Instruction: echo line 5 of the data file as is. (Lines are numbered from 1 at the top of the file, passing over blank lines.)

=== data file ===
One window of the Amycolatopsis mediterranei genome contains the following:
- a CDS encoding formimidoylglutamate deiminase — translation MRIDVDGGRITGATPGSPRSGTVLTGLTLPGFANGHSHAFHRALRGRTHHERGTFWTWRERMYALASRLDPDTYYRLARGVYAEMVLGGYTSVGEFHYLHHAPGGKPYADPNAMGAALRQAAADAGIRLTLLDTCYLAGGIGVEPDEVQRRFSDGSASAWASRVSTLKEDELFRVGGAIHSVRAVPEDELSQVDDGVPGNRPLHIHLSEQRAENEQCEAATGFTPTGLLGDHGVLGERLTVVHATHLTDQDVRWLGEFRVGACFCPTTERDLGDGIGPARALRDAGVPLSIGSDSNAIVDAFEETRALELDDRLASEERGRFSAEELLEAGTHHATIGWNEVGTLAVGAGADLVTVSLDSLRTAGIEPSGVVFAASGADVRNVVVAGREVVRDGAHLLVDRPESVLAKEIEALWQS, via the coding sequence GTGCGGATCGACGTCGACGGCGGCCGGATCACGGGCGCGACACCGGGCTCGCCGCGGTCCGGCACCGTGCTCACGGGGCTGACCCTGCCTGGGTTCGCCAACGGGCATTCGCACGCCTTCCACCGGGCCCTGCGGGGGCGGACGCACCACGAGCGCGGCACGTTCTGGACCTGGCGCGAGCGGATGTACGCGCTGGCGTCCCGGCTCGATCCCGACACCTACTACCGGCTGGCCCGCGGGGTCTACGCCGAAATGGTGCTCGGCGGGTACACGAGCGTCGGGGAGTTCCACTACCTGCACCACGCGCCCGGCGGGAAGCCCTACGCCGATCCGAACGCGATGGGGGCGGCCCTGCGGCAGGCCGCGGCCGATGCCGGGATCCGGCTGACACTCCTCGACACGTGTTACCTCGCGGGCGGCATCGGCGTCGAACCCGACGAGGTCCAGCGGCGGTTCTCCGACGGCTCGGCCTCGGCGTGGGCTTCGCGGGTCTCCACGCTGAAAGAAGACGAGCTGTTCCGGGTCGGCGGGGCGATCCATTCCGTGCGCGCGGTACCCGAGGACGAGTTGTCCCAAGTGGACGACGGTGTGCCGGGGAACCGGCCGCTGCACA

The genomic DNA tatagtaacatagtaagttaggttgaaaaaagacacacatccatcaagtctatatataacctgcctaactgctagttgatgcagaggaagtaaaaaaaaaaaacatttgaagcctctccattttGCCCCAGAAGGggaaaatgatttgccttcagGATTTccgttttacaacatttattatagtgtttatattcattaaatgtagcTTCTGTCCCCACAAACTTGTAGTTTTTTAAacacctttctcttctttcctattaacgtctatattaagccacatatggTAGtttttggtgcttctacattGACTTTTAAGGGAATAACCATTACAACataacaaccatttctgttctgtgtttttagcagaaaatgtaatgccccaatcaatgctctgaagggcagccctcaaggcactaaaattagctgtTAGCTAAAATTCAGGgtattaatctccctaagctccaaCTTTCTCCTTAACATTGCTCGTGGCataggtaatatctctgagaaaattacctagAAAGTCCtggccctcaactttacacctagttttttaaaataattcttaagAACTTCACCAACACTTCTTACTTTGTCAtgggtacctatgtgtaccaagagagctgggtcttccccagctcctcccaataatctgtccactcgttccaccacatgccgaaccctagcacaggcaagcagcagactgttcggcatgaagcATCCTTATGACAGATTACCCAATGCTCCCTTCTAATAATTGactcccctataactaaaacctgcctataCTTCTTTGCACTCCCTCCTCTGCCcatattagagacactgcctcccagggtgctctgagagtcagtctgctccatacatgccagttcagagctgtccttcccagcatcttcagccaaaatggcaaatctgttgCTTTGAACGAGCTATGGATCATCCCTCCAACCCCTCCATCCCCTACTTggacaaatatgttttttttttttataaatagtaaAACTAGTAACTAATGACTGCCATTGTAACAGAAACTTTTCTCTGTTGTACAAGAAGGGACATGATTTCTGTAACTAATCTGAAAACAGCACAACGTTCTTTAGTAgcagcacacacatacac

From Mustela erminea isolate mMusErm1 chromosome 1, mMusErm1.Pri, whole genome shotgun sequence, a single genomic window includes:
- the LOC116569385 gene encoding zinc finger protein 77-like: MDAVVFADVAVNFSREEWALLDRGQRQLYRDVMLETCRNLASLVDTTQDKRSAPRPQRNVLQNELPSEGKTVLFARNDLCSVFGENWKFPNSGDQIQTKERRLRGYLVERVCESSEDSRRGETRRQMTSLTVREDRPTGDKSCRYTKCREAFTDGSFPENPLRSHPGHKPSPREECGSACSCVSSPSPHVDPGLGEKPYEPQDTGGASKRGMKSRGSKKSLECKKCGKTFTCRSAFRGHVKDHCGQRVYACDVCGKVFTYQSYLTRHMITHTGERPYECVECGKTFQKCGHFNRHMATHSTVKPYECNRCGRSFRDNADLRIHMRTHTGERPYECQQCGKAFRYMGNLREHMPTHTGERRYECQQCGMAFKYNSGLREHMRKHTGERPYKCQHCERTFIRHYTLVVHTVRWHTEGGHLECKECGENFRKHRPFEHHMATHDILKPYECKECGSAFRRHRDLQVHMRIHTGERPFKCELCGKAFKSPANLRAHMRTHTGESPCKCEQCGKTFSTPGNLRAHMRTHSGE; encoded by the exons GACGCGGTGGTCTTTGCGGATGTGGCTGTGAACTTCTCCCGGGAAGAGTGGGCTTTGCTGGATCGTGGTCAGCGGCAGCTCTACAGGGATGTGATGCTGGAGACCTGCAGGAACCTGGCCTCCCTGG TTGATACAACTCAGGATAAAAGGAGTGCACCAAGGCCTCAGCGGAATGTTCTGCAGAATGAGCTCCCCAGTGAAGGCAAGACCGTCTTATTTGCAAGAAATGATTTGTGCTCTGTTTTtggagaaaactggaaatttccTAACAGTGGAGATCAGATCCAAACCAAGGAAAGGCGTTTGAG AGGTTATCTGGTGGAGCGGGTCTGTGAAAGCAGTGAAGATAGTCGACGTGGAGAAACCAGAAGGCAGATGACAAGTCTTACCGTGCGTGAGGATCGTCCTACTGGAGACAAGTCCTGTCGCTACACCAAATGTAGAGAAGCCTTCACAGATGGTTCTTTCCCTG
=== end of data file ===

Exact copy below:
- the LOC116569385 gene encoding zinc finger protein 77-like: MDAVVFADVAVNFSREEWALLDRGQRQLYRDVMLETCRNLASLVDTTQDKRSAPRPQRNVLQNELPSEGKTVLFARNDLCSVFGENWKFPNSGDQIQTKERRLRGYLVERVCESSEDSRRGETRRQMTSLTVREDRPTGDKSCRYTKCREAFTDGSFPENPLRSHPGHKPSPREECGSACSCVSSPSPHVDPGLGEKPYEPQDTGGASKRGMKSRGSKKSLECKKCGKTFTCRSAFRGHVKDHCGQRVYACDVCGKVFTYQSYLTRHMITHTGERPYECVECGKTFQKCGHFNRHMATHSTVKPYECNRCGRSFRDNADLRIHMRTHTGERPYECQQCGKAFRYMGNLREHMPTHTGERRYECQQCGMAFKYNSGLREHMRKHTGERPYKCQHCERTFIRHYTLVVHTVRWHTEGGHLECKECGENFRKHRPFEHHMATHDILKPYECKECGSAFRRHRDLQVHMRIHTGERPFKCELCGKAFKSPANLRAHMRTHTGESPCKCEQCGKTFSTPGNLRAHMRTHSGE; encoded by the exons GACGCGGTGGTCTTTGCGGATGTGGCTGTGAACTTCTCCCGGGAAGAGTGGGCTTTGCTGGATCGTGGTCAGCGGCAGCTCTACAGGGATGTGATGCTGGAGACCTGCAGGAACCTGGCCTCCCTGG TTGATACAACTCAGGATAAAAGGAGTGCACCAAGGCCTCAGCGGAATGTTCTGCAGAATGAGCTCCCCAGTGAAGGCAAGACCGTCTTATTTGCAAGAAATGATTTGTGCTCTGTTTTtggagaaaactggaaatttccTAACAGTGGAGATCAGATCCAAACCAAGGAAAGGCGTTTGAG AGGTTATCTGGTGGAGCGGGTCTGTGAAAGCAGTGAAGATAGTCGACGTGGAGAAACCAGAAGGCAGATGACAAGTCTTACCGTGCGTGAGGATCGTCCTACTGGAGACAAGTCCTGTCGCTACACCAAATGTAGAGAAGCCTTCACAGATGGTTCTTTCCCTG